I am a size 0. Well I would be if they didn’t keep printing the 1 in front of the 0. As it is, I am a size 10 – although I maintain that I most definitely am not.
When someone asks me what size I am, I wipe my face of all expression and take a second too long to answer. I debate whether to lie or not and after establishing that I probably won’t be able to maintain my lie because my memory is awful, I stare at my shoes and mumble my size. If the person is skinnier than me then it’s awkward. If they are larger than me then it’s awkward. Either way, their reaction is ‘oh’.
When I’m in public, I am constantly checking myself in shop windows, holding my stomach in and subtly comparing myself to other girls. I know I’m not fat but I’m not the perfect size either. Which brings me to the question I would like you all to debate. When did size 10 become ‘fat’?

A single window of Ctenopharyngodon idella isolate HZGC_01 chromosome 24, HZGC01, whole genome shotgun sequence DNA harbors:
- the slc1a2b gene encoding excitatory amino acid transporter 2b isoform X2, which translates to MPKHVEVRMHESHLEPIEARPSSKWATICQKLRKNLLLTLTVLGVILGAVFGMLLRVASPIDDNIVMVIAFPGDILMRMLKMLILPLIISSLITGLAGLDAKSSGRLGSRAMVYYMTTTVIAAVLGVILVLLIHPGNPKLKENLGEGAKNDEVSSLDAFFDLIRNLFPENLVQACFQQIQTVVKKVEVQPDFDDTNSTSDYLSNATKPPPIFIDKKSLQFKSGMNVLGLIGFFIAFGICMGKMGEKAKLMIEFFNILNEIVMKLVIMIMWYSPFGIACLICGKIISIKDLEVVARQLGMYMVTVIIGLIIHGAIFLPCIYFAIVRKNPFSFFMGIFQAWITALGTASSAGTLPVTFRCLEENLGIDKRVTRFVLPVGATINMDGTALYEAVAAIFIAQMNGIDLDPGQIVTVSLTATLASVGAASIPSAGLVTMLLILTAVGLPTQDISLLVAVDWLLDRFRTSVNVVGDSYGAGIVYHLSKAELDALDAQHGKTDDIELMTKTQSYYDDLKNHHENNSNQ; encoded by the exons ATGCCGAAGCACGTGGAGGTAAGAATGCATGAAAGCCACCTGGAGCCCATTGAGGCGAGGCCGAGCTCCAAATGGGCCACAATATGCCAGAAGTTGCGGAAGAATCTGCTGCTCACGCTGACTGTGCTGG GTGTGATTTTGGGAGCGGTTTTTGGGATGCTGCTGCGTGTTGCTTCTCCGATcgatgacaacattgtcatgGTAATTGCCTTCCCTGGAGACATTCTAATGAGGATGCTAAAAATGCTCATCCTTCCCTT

As a teenager, there is unnecessary pressure on being slim. I find myself asking whether I would rather eat this or have my collarbones showing and would I rather eat that or have defined hipbones.
The Daily Mail said:
Fifteen is when the ‘teenage brain’ kicks in and becomes hard-wired to seek novelty, risk, excitement and the company of peers. All teenagers at this age are relentlessly comparing themselves to members of their own sex, and finding where they are in the pecking order in terms of attracting the opposite sex.
Summing up the age of 15 perfectly, The Daily Mail deduced that at certain ages we experience a new kind of pressure. When I was 10, the only kind of pressure I experienced was to buy the new type of mechanical pencil.
The pressure is not from one source, it’s from hundreds. We succumb to conformity and when society includes size 0 models, it’s no surprise that we want to be like them. Less being more and all that…